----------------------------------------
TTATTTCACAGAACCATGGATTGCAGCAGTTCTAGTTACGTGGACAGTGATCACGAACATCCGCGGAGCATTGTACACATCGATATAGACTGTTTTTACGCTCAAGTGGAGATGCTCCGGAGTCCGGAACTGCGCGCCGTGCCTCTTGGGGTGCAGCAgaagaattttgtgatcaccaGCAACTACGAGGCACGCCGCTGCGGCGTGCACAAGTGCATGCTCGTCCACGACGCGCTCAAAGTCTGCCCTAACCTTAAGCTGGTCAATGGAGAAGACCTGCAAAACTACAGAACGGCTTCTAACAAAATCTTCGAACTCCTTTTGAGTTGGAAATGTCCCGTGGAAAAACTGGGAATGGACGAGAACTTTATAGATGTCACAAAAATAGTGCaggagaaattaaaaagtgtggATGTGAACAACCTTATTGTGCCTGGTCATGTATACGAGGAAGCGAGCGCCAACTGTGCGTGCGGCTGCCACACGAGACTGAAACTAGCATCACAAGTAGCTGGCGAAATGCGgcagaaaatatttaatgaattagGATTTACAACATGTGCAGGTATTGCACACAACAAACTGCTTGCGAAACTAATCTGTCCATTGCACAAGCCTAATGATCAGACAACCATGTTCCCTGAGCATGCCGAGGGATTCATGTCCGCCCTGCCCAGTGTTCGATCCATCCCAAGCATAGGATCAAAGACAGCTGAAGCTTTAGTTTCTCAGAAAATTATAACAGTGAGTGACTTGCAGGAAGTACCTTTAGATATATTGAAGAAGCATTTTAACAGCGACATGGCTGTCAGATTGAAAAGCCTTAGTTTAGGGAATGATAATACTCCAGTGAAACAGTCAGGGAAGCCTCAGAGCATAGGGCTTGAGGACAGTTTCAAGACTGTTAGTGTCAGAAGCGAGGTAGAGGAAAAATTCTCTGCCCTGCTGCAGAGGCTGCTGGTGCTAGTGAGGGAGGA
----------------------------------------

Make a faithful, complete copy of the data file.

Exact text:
TTATTTCACAGAACCATGGATTGCAGCAGTTCTAGTTACGTGGACAGTGATCACGAACATCCGCGGAGCATTGTACACATCGATATAGACTGTTTTTACGCTCAAGTGGAGATGCTCCGGAGTCCGGAACTGCGCGCCGTGCCTCTTGGGGTGCAGCAgaagaattttgtgatcaccaGCAACTACGAGGCACGCCGCTGCGGCGTGCACAAGTGCATGCTCGTCCACGACGCGCTCAAAGTCTGCCCTAACCTTAAGCTGGTCAATGGAGAAGACCTGCAAAACTACAGAACGGCTTCTAACAAAATCTTCGAACTCCTTTTGAGTTGGAAATGTCCCGTGGAAAAACTGGGAATGGACGAGAACTTTATAGATGTCACAAAAATAGTGCaggagaaattaaaaagtgtggATGTGAACAACCTTATTGTGCCTGGTCATGTATACGAGGAAGCGAGCGCCAACTGTGCGTGCGGCTGCCACACGAGACTGAAACTAGCATCACAAGTAGCTGGCGAAATGCGgcagaaaatatttaatgaattagGATTTACAACATGTGCAGGTATTGCACACAACAAACTGCTTGCGAAACTAATCTGTCCATTGCACAAGCCTAATGATCAGACAACCATGTTCCCTGAGCATGCCGAGGGATTCATGTCCGCCCTGCCCAGTGTTCGATCCATCCCAAGCATAGGATCAAAGACAGCTGAAGCTTTAGTTTCTCAGAAAATTATAACAGTGAGTGACTTGCAGGAAGTACCTTTAGATATATTGAAGAAGCATTTTAACAGCGACATGGCTGTCAGATTGAAAAGCCTTAGTTTAGGGAATGATAATACTCCAGTGAAACAGTCAGGGAAGCCTCAGAGCATAGGGCTTGAGGACAGTTTCAAGACTGTTAGTGTCAGAAGCGAGGTAGAGGAAAAATTCTCTGCCCTGCTGCAGAGGCTGCTGGTGCTAGTGAGGGAGGA